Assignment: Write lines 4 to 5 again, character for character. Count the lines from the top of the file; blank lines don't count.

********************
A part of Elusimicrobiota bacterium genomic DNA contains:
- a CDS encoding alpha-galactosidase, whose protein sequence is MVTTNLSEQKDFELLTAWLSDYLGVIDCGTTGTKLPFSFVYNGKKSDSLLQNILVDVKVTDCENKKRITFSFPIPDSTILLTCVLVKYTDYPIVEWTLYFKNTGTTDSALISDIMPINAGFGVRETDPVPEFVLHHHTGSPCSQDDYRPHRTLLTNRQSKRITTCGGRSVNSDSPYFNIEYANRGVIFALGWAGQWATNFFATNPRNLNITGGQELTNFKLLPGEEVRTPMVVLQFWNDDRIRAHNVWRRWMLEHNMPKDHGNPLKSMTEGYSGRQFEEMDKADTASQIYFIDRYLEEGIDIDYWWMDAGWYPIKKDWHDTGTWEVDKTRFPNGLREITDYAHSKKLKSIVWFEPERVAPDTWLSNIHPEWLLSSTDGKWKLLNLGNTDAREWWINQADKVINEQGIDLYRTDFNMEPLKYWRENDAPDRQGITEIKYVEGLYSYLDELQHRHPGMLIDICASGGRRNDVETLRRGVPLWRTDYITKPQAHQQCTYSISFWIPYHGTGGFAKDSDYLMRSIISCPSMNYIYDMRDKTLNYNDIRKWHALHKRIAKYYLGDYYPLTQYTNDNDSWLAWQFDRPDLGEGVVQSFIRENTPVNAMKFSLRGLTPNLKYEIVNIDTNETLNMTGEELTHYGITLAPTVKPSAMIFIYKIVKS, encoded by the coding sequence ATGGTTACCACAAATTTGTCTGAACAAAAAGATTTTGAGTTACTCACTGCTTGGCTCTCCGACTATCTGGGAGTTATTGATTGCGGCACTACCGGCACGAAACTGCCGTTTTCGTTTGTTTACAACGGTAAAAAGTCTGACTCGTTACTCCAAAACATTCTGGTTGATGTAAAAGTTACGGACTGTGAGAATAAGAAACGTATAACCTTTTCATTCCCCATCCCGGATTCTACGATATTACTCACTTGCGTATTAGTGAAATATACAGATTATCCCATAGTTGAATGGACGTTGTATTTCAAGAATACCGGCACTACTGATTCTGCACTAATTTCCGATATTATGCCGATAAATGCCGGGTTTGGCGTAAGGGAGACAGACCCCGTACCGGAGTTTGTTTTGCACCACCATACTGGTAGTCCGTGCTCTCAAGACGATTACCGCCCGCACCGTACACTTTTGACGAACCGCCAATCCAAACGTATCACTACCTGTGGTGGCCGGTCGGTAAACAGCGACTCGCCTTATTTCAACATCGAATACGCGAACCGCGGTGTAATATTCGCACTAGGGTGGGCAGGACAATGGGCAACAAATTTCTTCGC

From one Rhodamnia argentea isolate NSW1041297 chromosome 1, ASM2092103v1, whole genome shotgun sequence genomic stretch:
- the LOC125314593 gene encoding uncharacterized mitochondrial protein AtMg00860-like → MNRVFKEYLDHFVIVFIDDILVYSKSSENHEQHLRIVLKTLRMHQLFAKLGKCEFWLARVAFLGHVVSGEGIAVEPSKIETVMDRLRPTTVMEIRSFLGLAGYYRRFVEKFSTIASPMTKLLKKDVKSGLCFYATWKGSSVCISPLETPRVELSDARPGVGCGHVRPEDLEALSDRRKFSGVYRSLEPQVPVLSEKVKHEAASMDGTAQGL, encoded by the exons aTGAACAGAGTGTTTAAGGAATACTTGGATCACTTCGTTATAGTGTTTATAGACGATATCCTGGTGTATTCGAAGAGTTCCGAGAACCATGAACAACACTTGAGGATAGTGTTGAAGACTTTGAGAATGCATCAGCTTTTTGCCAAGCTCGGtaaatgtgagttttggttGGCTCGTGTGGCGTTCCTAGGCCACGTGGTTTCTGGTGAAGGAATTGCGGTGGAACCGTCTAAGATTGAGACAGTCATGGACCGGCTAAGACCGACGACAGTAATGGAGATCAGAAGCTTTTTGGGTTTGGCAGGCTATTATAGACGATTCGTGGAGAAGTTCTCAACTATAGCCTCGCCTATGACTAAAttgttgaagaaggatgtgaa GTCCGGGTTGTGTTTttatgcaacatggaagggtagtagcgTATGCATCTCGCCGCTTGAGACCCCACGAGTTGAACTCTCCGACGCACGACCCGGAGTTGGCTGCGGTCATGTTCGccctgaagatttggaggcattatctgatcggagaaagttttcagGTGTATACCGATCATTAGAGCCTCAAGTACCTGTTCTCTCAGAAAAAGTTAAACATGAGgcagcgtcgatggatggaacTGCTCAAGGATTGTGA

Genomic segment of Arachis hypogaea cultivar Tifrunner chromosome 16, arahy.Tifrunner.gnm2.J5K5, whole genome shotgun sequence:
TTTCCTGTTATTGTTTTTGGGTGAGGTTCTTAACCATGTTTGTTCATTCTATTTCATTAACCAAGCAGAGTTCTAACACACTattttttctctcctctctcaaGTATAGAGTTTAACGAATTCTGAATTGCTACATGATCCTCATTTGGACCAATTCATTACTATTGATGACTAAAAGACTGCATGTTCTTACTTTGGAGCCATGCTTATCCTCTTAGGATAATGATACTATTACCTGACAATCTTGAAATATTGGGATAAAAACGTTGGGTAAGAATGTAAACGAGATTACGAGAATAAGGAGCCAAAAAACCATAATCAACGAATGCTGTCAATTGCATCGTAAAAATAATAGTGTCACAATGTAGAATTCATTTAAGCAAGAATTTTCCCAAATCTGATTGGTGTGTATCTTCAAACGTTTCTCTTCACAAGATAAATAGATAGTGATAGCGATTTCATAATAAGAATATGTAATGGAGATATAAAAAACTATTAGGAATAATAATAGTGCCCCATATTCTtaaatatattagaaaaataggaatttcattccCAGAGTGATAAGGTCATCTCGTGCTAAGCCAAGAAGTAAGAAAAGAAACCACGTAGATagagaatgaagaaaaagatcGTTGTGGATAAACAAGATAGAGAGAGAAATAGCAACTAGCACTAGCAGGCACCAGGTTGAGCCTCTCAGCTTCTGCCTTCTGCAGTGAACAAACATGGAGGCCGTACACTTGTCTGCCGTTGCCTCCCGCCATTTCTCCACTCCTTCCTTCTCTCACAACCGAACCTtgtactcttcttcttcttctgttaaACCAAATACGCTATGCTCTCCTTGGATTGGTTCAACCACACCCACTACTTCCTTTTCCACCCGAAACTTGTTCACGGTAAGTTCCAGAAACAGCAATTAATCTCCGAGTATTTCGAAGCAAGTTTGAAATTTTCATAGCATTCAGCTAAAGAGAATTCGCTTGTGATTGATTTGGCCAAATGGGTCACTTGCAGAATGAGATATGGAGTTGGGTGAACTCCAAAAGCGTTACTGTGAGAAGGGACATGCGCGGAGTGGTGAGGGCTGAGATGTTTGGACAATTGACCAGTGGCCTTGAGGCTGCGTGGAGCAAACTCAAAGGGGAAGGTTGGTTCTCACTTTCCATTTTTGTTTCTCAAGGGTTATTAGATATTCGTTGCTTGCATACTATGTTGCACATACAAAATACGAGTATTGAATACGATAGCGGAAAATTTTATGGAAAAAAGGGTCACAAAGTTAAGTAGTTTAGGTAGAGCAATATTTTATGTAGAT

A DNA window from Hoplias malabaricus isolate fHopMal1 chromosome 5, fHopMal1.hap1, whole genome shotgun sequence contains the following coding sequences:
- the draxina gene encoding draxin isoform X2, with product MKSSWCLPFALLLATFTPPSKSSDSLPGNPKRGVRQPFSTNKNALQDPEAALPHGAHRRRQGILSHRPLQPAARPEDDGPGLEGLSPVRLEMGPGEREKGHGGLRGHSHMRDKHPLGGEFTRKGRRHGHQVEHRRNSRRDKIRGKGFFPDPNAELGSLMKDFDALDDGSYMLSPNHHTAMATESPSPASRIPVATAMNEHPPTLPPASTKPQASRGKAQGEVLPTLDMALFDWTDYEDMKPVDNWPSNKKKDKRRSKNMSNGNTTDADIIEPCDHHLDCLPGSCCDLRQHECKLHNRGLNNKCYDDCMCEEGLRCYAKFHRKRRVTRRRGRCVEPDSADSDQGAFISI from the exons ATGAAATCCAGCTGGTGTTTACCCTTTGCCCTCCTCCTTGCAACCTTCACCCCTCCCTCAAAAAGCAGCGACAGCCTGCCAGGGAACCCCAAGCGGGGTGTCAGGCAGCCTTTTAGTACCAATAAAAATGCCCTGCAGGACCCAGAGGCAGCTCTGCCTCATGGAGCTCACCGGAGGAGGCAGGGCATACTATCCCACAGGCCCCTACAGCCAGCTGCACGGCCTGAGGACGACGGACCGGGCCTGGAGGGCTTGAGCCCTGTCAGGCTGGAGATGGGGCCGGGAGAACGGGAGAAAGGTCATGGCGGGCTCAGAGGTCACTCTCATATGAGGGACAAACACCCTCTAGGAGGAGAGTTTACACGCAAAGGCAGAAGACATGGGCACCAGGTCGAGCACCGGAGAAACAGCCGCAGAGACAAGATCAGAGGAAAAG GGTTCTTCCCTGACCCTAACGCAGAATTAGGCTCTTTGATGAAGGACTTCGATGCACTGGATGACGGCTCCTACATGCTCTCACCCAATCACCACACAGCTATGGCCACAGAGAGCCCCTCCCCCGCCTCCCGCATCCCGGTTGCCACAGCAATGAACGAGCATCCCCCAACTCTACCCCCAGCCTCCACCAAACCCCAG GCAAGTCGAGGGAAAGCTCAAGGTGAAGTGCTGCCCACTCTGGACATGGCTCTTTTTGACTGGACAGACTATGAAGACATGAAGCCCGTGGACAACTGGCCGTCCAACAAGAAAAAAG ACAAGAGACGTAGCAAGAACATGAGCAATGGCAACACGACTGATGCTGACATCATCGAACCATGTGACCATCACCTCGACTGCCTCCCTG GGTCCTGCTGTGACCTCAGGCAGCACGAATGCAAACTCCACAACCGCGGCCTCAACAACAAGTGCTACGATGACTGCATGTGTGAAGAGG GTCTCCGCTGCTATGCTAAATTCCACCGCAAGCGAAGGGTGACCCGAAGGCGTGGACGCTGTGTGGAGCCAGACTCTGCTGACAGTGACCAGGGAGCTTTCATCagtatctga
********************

- the LOC125314593 gene encoding uncharacterized mitochondrial protein AtMg00860-like → MNRVFKEYLDHFVIVFIDDILVYSKSSENHEQHLRIVLKTLRMHQLFAKLGKCEFWLARVAFLGHVVSGEGIAVEPSKIETVMDRLRPTTVMEIRSFLGLAGYYRRFVEKFSTIASPMTKLLKKDVKSGLCFYATWKGSSVCISPLETPRVELSDARPGVGCGHVRPEDLEALSDRRKFSGVYRSLEPQVPVLSEKVKHEAASMDGTAQGL, encoded by the exons aTGAACAGAGTGTTTAAGGAATACTTGGATCACTTCGTTATAGTGTTTATAGACGATATCCTGGTGTATTCGAAGAGTTCCGAGAACCATGAACAACACTTGAGGATAGTGTTGAAGACTTTGAGAATGCATCAGCTTTTTGCCAAGCTCGGtaaatgtgagttttggttGGCTCGTGTGGCGTTCCTAGGCCACGTGGTTTCTGGTGAAGGAATTGCGGTGGAACCGTCTAAGATTGAGACAGTCATGGACCGGCTAAGACCGACGACAGTAATGGAGATCAGAAGCTTTTTGGGTTTGGCAGGCTATTATAGACGATTCGTGGAGAAGTTCTCAACTATAGCCTCGCCTATGACTAAAttgttgaagaaggatgtgaa GTCCGGGTTGTGTTTttatgcaacatggaagggtagtagcgTATGCATCTCGCCGCTTGAGACCCCACGAGTTGAACTCTCCGACGCACGACCCGGAGTTGGCTGCGGTCATGTTCGccctgaagatttggaggcattatctgatcggagaaagttttcagGTGTATACCGATCATTAGAGCCTCAAGTACCTGTTCTCTCAGAAAAAGTTAAACATGAGgcagcgtcgatggatggaacTGCTCAAGGATTGTGA

Genomic segment of Arachis hypogaea cultivar Tifrunner chromosome 16, arahy.Tifrunner.gnm2.J5K5, whole genome shotgun sequence: